One of my scientific heroes is Bernard Katz. The closing words of his inaugural lecture, as professor of biophysics at UCL, hang on the wall of my office as a salutory reminder to refrain from talking about ‘how the brain works’. After speaking about his discoveries about synaptic transmission, he ended thus.
"My time is up and very glad I am, because I have been leading myself right up to a domain on which I should not dare to trespass, not even in an Inaugural Lecture. This domain contains the awkward problems of mind and matter about which so much has been talked and so little can be said, and having told you of my pedestrian disposition, I hope you will give me leave to stop at this point and not to hazard any further guesses."
The question of what to eat for good health is truly a topic about "which so much has been talked and so little can be said"
That was emphasized yet again by an editorial in the British Medical Journal written by my favourite epidemiologist. John Ioannidis. He has been at the forefront of debunking hype. Its title is “Implausible results in human nutrition research” (BMJ, 2013;347:f6698.
The gist is given by the memorable statement
"Almost every single nutrient imaginable has peer reviewed publications associating it with almost any outcome."
and the subtitle
“Definitive solutions won’t come from another million observational papers or small randomized trials“.
Being a bit obsessive about causality, this paper is music to my ears. The problem of causality was understood perfectly by Samuel Johnson, in 1756, and he was a lexicographer, not a scientist. Yet it’s widely ignored by epidemiologists.
The problem of causality is often mentioned in the introduction to papers that describe survey data, yet by the end of the paper, it’s usually forgotten, and public health advice is issued.
Ioannidis’ editorial vindicates my own views, as an amateur epidemiologist, on the results of the endless surveys of diet and health.
- Diet and health. What can you believe: or does bacon kill you (2009) in which I look at the World Cancer Research Fund’s evidence for causality (next to none in my opinion). Through this I got to know Gary Taubes, whose explanation of causality in the New York Times is the best popular account I’ve ever seen.
- How big is the risk from eating red meat now: an update (2012) This was based on the WCRF update – the risk was roughly halved though it didn’t say that in the press release.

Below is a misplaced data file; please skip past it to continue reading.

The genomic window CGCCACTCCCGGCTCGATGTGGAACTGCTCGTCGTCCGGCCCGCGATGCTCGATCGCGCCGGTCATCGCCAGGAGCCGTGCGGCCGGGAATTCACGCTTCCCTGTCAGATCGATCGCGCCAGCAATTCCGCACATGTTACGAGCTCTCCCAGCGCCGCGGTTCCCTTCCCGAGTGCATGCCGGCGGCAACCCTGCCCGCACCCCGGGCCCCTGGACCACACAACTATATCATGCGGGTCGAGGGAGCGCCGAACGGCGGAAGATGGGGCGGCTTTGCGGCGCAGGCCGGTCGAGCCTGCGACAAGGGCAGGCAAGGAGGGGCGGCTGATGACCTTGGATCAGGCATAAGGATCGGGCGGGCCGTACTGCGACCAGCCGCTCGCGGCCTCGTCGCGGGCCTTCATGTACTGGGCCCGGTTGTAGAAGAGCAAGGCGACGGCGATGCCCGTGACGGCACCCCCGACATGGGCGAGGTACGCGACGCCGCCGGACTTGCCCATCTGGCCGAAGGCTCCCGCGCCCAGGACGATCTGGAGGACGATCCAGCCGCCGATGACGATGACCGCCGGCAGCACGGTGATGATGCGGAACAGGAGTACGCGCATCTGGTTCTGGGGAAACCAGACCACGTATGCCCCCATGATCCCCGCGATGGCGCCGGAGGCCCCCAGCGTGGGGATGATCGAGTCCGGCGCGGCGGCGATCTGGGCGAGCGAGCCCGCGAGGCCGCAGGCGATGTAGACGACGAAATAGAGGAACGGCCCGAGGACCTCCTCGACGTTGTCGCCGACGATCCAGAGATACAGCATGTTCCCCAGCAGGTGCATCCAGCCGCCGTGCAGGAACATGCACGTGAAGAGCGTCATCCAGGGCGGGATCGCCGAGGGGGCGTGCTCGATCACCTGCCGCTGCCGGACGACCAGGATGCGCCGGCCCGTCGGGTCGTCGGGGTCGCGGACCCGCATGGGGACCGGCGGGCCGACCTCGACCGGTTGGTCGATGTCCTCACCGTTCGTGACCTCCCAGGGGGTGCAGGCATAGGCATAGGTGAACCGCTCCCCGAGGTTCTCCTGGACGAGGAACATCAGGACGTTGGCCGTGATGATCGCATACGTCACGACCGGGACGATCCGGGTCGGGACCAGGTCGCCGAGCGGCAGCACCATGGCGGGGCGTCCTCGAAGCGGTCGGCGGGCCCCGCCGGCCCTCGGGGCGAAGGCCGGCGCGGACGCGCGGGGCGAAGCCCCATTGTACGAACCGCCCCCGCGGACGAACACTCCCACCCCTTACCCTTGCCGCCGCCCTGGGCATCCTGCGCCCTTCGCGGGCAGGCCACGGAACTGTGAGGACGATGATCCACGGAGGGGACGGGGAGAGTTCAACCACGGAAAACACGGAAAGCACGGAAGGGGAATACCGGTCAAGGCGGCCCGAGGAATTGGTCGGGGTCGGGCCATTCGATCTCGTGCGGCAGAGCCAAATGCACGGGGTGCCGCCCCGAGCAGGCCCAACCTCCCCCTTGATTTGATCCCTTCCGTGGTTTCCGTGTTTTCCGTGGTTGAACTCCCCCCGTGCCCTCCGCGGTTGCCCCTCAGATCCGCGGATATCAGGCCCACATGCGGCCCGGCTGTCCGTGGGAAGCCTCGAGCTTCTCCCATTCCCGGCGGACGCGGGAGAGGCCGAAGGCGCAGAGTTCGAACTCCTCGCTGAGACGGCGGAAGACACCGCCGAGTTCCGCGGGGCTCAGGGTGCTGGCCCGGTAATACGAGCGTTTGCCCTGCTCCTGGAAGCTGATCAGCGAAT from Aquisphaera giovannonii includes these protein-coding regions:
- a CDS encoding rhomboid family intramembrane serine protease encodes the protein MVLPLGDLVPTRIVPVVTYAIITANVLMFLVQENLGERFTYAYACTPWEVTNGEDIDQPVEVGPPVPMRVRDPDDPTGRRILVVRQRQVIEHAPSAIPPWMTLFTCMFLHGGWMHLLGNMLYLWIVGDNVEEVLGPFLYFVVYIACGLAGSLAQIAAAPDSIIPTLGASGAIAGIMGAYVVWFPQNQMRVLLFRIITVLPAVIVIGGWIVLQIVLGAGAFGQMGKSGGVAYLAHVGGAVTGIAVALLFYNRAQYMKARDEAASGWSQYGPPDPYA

- Another update. Red meat doesn’t kill you, but the spin is fascinating (2013). Update after the EPIC results in which the risk essentially vanished: good news which you could find only by digging into Table 3.
There is nothing new about the problem. It’s been written about many times. Young & Karr (Significance, 8, 116 – 120, 2011: get pdf) said "Any claim coming from an observational study is most likely to be wrong". Out of 52 claims made in 12 observational studies, not a single one was confirmed when tested by randomised controlled trials.
Another article cited by Ioannidis, "Myths, Presumptions, and Facts about Obesity" (Casazza et al , NEJM, 2013), debunks many myths, but the list of conflicts of interests declared by the authors is truly horrendous (and at least one of their conclusions has been challenged, albeit by people with funding from Kellogg’s). The frequent conflicts of interest in nutrition research make a bad situation even worse.
The quotation in bold type continues thus.
"On 25 October 2013, PubMed listed 291 papers with the keywords “coffee OR caffeine” and 741 with “soy,” many of which referred to associations. In this literature of epidemic proportions, how many results are correct? Many findings are entirely implausible. Relative risks that suggest we can halve the burden of cancer with just a couple of servings a day of a single nutrient still circulate widely in peer reviewed journals.
However, on the basis of dozens of randomized trials, single nutrients are unlikely to have relative risks less than 0.90 for major clinical outcomes when extreme tertiles of population intake are compared—most are greater than 0.95. For overall mortality, relative risks are typically greater than 0.995, if not entirely null. The respective absolute risk differences would be trivial. Observational studies and even randomized trials of single nutrients seem hopeless, with rare exceptions. Even minimal confounding or other biases create noise that exceeds any genuine effect. Big datasets just confer spurious precision status to noise."
"According to the latest burden of disease study, 26% of deaths and 14% of disability adjusted life years in the United States are attributed to dietary risk factors, even without counting the impact of obesity. No other risk factor comes anywhere close to diet in these calculations (not even tobacco and physical inactivity). I suspect this is yet another implausible result. It builds on risk estimates from the same data of largely implausible nutritional studies discussed above. Moreover, socioeconomic factors are not considered at all, although they may be at the root of health problems. Poor diet may partly be a correlate or one of several paths through which social factors operate on health."